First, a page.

French Polynesia in a Nutshell
Its stunning underwater diversity makes French Polynesia one of the best diving destinations in the world, boasting colorful tropical fish, manta rays, and an array of sharks. Consisting of 118 incredible islands and atolls that host many varied dive sites, French Polynesia provides adventure for both the most and least experienced scuba divers, offering a special experience for everyone.
Intro to French Polynesia
French Polynesia, casually referred to as Tahiti, is one of the world's top dive destinations, boasting at least 16 species of shark. The shark population is very high--estimated to range into the millions--which means divers have the potential to see hundreds of sharks in the clear French Polynesian waters.
UNDERWATER VIDEO FROM RANGIROA, FRENCH POLYNESIA
UNDERWATER VIDEO FROM FAKARAVA--GROUPER SPAWNING FRENZY
UNDERWATER VIDEO FROM MOOREA
UNDERWATER VIDEO FROM BORA BORA
Rangiroa offers great diving with dolphins, gray reef sharks, and silvertip sharks. They also have schools of jacks and barracuda, eagle rays, turtles whitetip and blacktip sharks. Manta Rays are sighted occasionally. Visibility is excellent. The bigger sharks can be quite deep, 35 - 50 meters deep. Macro life is limited.
In a week stay, you can usually get dolphins to make a few close passes, and they have been known to play with divers.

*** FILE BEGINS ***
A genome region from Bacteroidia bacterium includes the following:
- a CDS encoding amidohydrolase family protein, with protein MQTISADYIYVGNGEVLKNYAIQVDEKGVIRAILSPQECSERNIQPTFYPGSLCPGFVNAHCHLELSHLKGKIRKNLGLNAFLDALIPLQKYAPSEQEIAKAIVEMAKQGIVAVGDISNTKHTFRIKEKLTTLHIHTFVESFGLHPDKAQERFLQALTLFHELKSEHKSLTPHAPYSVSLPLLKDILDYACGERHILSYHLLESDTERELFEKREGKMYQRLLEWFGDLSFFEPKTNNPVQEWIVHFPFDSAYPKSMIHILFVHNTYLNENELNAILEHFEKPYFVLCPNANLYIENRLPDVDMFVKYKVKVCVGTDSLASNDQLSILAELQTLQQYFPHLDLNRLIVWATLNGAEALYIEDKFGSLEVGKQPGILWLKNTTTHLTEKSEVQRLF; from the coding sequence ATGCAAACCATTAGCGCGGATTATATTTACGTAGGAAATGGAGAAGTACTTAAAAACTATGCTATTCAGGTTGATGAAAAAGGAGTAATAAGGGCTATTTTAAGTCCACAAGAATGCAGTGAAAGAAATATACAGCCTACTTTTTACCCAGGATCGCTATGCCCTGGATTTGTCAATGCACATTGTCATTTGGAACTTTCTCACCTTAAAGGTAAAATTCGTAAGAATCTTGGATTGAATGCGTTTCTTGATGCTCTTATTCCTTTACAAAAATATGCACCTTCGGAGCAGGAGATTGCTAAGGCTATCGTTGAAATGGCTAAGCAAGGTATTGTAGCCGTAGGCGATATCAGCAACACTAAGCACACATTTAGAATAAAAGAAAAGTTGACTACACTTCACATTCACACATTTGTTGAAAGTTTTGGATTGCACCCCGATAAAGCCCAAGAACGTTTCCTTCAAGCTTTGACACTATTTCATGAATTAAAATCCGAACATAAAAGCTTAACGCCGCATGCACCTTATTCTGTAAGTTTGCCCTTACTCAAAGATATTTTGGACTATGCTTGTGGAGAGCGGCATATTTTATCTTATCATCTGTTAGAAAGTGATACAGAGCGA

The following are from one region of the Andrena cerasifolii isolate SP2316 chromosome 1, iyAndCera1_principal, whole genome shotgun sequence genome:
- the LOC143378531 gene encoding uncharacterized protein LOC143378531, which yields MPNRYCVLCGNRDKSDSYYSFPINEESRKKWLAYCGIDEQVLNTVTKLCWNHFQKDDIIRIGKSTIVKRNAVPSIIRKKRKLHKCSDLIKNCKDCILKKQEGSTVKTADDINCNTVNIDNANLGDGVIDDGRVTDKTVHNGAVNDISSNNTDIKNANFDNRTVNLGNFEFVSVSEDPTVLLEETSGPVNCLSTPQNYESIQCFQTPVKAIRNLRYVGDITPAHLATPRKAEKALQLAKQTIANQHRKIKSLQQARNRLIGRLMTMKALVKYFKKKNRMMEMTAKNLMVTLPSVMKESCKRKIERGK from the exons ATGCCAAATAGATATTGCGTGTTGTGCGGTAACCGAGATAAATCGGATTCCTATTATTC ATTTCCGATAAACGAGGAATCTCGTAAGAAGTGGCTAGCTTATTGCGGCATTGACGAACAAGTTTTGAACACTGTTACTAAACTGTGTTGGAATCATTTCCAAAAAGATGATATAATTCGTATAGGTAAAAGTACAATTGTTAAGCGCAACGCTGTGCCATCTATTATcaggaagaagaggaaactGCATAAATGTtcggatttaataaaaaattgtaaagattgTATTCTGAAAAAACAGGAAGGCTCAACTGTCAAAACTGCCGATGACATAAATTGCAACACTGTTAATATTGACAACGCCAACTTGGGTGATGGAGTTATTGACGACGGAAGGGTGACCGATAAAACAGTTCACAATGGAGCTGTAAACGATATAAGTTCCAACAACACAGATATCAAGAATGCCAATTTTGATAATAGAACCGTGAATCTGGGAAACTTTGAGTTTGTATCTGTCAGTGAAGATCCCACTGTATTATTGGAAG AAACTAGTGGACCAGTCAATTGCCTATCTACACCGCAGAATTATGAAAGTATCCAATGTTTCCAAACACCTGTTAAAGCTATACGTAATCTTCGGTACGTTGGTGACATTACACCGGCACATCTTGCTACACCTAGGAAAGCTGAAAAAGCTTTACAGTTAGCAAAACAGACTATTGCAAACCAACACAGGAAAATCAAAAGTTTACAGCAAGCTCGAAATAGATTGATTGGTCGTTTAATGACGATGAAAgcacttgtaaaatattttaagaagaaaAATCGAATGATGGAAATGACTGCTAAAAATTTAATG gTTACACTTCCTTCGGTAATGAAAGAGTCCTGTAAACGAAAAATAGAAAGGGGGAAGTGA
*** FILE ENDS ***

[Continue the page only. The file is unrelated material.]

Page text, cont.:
Fakarava is one of the world's best diving destinations. There are two notable passes that feed into the lagoon. The first is the Garuae Pass, located on the north side, which is the widest navigable pass in French Polynesia. The second is the Tumakohua Pass, located on the south side. This pass is home to a narrow underwater valley known as Shark's Hole, which is heavily populated with lemon, whitecap and hammerhead sharks.
Fakarava is a great place to dive with sharks - including gray reef, lemon sharks, blacktip and whitetip sharks. There are also many schools of fish, barracuda, and eagle rays. Visibility is excellent.
Moorea's underwater has an infinite range of canyons, chasms, and promontories. Fish feeding is common here so divers are often surrounded by schools of small and large marine life. Some of the highlights of Moorea diving include diving with Moorea Sharks, including the amazing Lemon Sharks. With a lack of strong currents, Moorea is perfect for beginners while the deeper canyons attract the more advanced divers.
DIVING BORA BORA
Diving within the waters of Bora Bora, the most beautiful lagoon in the world, is on many divers’ “must do” list because of the abundance of large marine life. Bora Bora diving is famous for manta rays and sharks, and you will see colorful hard and soft corals, teeming with reef fish everywhere.
Diving in Bora Bora is good year-round. The water temperature is always warm with an average of 84°F (29°C) in summer and 79°F (26°C) degrees in winter. The water is very clear, the visibility is over 100 feet (30m).
Best time to dive Tahiti
December and January are the rainy months. Any other time is excellent, although it can be crowded during french holidays and school holidays. Water temps are 81 degrees Fahrenheit.